Noise: The Movie
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HENRY BEAN, DIRECTOR
Starting in the late ‘70s, in Los Angeles, I tried to try to strike back at the noises that assaulted me. When car alarms began going off for four and five hours at a stretch, I would let the air out of the car’s tires, “key” the paint job, rip off wipers, and, eventually, break into the car, pop the hood and disconnect the battery cables. When possible, I’d disconnect house alarms, as well. On moving to New York, in ’89, I began encountering whistling intercoms, store alarms, back-up beepers, and so forth. I did what I could, which wasn’t much, but better than nothing. Unlike other, more youthful lawbreaking, I experienced absolutely no guilt or shame for these “crimes.” Indeed, they lifted my spirits. To dismantle a mechanism that had been screaming in my ear for hours and sometimes days, to ignore its “property value” and treat it simply as the noxious thing that it was, an audile poison, a form of assault, restored a portion of the dignity that the noise – and my passivity before it – had cost me. I was reclaiming my life, my autonomy. It felt great. In the spring of 1991, I was arrested while disconnecting the alarm of a car parked at the corner of 97th Street and West End Avenue in Manhattan. I spent the night in jail. Between legal fees and reimbursement to the car owner – I had to pay for the damage done by other neighbors who hadn’t been caught – the incident cost me close to three thousand dollars. At that point, I mostly stopped doing these things, and began to plan this movie. The movie is not the story of my own adventures, but of someone greater than myself. Someone who, having spent a night in jail and paid the money, does not stop. Someone who goes on, sacrificing “everything” for what he believes is right and eventually becomes a kind of minor urban legend. And in doing so he ultimately gives voice to the complaints of other people, of everyone. That is the purpose of this site: to create a place where we can name the indignities that contemporary life inflicts on each of us, and all of us. And can show what we have done in response, can even show ourselves doing it. The sight of someone refusing to be enslaved (in however small and “trivial” a way) announces that freedom is possible, that action is possible, that passive acquiescence is not, in fact, our inescapable fate. So show us what you’ve done. And tell us about it. We want to know. We need to hear it. Perhaps it’s the door through which we can leave this room.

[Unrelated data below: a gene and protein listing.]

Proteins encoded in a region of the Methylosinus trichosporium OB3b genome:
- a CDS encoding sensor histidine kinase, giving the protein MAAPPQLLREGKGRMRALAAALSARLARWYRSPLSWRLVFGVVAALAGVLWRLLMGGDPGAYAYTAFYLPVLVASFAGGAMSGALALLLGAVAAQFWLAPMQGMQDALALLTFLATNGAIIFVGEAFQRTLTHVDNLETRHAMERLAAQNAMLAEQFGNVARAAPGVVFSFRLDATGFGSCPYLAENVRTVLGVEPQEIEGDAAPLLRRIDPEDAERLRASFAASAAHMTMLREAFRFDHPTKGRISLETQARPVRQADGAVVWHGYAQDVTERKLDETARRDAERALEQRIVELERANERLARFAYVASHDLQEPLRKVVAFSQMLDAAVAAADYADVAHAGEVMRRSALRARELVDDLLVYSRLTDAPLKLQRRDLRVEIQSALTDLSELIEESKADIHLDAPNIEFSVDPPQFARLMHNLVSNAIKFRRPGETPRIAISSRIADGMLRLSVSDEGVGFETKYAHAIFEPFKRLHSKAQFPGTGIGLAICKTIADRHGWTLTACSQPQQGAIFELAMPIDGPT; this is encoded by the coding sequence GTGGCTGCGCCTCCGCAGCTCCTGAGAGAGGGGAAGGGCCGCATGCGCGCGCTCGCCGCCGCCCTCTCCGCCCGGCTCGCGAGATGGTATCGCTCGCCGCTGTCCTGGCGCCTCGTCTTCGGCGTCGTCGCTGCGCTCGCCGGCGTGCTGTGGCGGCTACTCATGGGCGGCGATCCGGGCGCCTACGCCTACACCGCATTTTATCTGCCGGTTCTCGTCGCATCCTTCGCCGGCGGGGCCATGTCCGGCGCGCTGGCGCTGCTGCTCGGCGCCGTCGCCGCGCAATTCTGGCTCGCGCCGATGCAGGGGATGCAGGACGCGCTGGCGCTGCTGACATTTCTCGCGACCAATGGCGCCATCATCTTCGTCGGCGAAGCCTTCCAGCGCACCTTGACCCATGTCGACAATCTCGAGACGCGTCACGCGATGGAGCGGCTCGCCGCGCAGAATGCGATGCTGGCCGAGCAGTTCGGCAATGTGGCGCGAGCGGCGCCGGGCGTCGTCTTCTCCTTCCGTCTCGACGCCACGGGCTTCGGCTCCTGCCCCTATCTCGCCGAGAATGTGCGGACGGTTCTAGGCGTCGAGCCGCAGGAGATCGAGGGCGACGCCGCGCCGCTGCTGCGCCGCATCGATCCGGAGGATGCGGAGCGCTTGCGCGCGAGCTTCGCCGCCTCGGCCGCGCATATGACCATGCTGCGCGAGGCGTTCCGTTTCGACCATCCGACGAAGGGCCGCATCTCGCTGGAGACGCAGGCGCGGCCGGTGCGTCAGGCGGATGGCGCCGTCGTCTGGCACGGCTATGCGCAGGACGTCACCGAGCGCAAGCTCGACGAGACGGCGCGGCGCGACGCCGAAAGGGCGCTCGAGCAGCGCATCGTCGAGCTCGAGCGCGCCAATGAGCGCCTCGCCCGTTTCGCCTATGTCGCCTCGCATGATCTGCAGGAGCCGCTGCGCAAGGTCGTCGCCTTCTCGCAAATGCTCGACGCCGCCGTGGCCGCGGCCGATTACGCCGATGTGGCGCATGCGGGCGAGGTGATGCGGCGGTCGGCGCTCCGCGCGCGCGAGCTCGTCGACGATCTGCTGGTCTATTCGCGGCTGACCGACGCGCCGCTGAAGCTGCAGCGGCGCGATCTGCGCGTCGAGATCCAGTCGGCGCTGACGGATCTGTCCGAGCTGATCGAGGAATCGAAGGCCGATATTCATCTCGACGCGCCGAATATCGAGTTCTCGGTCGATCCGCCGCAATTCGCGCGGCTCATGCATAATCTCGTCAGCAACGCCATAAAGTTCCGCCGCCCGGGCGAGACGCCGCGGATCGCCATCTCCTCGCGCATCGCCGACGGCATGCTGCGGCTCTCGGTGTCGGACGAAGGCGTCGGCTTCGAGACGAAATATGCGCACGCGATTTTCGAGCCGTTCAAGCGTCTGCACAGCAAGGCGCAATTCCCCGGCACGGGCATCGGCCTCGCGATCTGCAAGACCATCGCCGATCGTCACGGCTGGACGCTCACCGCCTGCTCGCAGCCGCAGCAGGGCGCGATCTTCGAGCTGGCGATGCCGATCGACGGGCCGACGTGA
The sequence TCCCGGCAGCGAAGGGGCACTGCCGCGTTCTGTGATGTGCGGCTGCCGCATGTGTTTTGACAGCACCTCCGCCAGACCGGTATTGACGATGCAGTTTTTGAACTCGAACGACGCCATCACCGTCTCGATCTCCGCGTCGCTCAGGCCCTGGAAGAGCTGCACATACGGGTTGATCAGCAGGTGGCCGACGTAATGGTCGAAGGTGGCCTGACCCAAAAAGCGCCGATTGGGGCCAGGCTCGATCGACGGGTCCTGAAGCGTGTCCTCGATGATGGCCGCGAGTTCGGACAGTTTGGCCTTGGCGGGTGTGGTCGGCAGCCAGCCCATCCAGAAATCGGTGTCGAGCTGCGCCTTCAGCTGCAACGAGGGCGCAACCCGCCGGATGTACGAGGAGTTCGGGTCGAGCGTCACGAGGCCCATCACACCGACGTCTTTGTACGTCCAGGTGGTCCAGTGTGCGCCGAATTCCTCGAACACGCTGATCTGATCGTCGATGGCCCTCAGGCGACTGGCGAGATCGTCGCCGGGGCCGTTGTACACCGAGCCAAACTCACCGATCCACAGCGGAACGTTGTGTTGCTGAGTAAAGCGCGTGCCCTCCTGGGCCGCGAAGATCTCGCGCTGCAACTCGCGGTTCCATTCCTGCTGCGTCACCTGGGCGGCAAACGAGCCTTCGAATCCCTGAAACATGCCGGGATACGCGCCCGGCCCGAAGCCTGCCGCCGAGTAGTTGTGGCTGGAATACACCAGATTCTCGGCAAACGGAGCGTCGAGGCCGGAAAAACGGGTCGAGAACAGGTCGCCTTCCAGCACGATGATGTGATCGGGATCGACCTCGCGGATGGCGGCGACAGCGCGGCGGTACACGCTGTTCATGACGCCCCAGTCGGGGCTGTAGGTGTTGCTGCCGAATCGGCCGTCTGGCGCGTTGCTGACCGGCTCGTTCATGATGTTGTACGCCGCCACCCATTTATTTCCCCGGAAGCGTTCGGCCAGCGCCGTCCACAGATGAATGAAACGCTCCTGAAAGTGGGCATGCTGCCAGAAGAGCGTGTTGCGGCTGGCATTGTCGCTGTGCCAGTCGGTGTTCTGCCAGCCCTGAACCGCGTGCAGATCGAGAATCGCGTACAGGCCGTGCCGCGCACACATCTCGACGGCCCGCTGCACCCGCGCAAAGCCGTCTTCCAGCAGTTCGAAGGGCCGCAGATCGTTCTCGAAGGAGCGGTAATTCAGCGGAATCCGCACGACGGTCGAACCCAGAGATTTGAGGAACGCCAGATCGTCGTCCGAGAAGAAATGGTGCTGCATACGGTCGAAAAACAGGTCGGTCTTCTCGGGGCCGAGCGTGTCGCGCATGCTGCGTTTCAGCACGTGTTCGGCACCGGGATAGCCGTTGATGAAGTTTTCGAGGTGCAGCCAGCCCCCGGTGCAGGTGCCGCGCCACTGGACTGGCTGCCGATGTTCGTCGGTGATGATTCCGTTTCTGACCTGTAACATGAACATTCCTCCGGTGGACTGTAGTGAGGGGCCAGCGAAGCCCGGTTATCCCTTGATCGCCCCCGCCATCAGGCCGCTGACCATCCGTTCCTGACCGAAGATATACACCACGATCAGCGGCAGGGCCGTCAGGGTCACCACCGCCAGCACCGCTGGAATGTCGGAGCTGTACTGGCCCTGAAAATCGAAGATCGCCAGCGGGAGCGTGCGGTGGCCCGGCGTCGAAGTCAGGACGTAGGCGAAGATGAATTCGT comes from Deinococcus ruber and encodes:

© 2008, Henry Bean